Sunday, February 28, 2016
Joe McPhee and Chris Corsano Schorndorf, Manufaktur, 2/18/2016
By Martin Schray
It was a longer period of icky weather in the south of Germany when on Thursday, February 18th, the sky cleared up for a few hours and an almost full moon appeared. Nevertheless, it was very cold outside. Inside the Manufaktur, one of Mats Gustafsson’s favorite jazz clubs worldwide, it was quite cosy, though. The club, which also promotes rock shows, dance events and night flea markets, is a marvelous venue when they present jazz concerts. The people sit at small tables, an exquisite jazz record dealer is a permanent fixture and huge banners at the walls show Roy Campbell, Peter Brötzmann, Matana Roberts and Joe McPhee.
McPhee has been a welcome guest before in Schorndorf, for example with Peter Brötzmann’s Chicago Tentet + 1, Universal Indians, and Survival Unit III. This night he brought along drummer Chris Corsano, who debuted at the club. Both have released three albums so far, Under A Double Moon, Scraps and Shadows and Dream Defenders, all three of them full of excellent boisterous and soulful music. Corsano, a man who looks like one of the young boys in a William S. Burroughs novel, is known for his punk/rock/jazz background (he has played with musicians as different as Björk, Thurston Moore, Nels Cline and Paul Flaherty) and his intensive and imaginative style. That’s why some people might have expected a rough set - and they were not disappointed at the beginning. However, the two musicians’ mission was a different one that night - they were there to play the blues.
And who could play this music better than Joe McPhee, the great man of sorrows on the scene.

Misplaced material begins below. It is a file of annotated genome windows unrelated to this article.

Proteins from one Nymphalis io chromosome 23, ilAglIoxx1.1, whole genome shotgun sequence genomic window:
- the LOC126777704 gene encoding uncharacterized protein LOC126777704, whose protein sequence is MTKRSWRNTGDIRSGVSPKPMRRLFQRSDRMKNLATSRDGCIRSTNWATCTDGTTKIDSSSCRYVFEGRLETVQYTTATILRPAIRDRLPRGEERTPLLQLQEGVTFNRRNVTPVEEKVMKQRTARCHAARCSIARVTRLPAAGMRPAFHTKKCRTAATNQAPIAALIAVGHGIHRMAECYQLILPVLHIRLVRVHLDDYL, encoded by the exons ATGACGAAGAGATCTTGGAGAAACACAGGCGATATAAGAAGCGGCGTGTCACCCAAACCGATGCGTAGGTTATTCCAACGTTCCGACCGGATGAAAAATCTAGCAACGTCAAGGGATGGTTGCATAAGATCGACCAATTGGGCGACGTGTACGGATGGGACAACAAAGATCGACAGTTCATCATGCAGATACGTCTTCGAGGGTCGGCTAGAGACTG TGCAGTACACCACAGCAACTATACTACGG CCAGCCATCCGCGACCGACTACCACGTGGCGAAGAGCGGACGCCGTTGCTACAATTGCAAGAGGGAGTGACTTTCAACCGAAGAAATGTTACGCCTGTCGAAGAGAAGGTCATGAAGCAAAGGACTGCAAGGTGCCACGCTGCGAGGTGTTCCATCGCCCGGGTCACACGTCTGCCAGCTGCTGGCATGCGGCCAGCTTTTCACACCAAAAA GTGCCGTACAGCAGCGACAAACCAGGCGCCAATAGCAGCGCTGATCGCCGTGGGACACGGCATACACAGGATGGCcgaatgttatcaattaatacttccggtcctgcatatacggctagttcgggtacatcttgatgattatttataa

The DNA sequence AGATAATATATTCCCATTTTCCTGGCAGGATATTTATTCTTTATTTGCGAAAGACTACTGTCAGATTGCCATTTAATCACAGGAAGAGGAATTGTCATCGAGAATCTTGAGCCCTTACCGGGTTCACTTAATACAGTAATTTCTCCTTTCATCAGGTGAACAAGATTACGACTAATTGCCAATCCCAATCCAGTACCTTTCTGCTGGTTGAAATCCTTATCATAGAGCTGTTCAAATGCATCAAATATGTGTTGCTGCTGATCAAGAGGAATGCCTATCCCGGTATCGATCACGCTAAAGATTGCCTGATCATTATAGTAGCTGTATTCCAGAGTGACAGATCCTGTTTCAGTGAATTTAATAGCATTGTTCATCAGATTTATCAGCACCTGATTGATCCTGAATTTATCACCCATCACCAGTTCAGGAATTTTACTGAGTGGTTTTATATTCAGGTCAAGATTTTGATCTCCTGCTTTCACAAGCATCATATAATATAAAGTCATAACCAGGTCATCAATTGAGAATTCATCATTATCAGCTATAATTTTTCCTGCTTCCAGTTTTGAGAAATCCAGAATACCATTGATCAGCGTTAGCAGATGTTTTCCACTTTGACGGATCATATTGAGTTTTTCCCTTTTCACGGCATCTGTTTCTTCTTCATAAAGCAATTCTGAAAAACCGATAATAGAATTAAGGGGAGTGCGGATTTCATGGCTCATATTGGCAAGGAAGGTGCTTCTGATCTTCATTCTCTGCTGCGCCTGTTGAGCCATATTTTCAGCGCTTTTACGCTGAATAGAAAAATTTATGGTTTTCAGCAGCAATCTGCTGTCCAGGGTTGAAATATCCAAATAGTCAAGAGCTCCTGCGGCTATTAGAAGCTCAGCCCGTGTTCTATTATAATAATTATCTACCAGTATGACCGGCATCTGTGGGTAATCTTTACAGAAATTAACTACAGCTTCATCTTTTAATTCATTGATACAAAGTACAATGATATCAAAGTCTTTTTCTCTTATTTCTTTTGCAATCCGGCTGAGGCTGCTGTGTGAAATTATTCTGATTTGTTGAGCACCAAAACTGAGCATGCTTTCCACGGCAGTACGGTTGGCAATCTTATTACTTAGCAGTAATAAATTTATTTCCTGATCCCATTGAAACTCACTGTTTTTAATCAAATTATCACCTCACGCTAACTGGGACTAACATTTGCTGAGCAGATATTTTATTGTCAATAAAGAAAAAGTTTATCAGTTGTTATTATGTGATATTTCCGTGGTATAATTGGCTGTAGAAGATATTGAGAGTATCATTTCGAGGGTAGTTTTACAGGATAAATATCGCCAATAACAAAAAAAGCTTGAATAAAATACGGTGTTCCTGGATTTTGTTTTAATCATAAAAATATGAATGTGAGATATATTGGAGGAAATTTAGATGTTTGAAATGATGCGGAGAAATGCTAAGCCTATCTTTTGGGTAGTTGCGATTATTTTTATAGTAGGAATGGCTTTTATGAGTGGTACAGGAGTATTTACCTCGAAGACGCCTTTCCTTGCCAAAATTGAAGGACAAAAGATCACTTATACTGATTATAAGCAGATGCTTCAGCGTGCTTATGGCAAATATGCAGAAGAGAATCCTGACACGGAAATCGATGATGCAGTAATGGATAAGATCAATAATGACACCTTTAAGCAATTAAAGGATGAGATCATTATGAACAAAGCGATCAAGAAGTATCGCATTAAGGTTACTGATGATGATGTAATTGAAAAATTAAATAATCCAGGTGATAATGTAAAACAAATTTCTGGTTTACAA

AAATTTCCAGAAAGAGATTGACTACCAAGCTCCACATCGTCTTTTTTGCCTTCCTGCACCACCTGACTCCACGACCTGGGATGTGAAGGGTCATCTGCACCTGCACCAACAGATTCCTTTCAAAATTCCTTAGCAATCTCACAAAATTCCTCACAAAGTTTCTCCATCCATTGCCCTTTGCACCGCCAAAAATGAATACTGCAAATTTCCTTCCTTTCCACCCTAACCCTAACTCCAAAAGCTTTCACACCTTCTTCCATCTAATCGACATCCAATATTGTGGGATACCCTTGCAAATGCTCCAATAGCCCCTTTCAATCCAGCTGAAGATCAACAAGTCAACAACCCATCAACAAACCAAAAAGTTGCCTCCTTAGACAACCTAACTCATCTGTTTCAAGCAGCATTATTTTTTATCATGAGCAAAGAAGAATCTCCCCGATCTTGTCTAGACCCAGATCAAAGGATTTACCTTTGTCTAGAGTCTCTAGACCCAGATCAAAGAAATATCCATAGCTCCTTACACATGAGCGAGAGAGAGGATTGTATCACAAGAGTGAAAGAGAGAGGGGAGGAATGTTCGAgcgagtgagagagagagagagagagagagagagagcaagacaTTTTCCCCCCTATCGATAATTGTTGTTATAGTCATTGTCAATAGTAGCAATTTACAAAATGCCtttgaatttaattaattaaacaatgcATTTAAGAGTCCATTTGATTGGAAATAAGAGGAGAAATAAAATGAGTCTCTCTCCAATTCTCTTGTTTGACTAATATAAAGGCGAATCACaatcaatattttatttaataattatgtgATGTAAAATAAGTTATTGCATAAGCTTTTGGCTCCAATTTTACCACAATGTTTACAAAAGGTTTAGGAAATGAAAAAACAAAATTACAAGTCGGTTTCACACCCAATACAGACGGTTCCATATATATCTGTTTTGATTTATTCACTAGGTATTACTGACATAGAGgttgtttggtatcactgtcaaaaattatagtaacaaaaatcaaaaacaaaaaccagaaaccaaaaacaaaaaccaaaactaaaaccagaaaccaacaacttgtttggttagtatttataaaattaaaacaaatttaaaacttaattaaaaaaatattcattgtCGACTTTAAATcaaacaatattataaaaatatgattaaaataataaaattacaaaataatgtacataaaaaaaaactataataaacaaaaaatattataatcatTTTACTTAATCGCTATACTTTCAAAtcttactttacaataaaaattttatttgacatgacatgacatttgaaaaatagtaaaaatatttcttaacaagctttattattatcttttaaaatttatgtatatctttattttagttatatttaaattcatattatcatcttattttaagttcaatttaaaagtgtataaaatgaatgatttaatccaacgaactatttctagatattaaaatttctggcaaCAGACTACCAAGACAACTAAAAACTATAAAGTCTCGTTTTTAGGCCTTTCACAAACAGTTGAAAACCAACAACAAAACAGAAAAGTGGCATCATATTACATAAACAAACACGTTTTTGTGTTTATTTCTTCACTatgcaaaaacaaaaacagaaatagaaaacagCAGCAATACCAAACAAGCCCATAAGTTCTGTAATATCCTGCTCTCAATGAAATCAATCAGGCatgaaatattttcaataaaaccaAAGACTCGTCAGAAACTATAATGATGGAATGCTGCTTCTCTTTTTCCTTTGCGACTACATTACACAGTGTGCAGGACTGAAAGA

After the second track he said that he had always liked to play ballads, just to start a solo number which was so tender, touching and fragile that the audience hardly dared to applaud. Then he announced a tribute to Ornette Coleman, one of his “personal gods“. McPhee knew Coleman from the early 1960s because his apartment in New York’s Barrow Street was close to Coleman’s rehearsal room, and the version of “Lonely Woman“ he played then was of the utmost beauty, the atmosphere he created made the imaginary woman’s loneliness, desperation and desolation almost tangible.
In addition, Chris Corsano was the expected congenial partner. In the second set he used a lot of extended materials like bows, woodblocks and hoses to create spherical off-the-wall sounds. On the other hand his drumming reminded a lot of Milford Graves and Sunny Murray that night which fit very nicely to McPhee’s heavy vibrato sound. It’s often been surprising how deep, sensitive and subtle his drumming can be.
“When you hear music, after it’s over, it’s gone, in the air. You can never capture it again“. McPhee howled this phrase again and again before he left the stage (in a very good mood, by the way). There’s nothing more to say.
After a 70-minute-drive I arrived home. It had started raining again.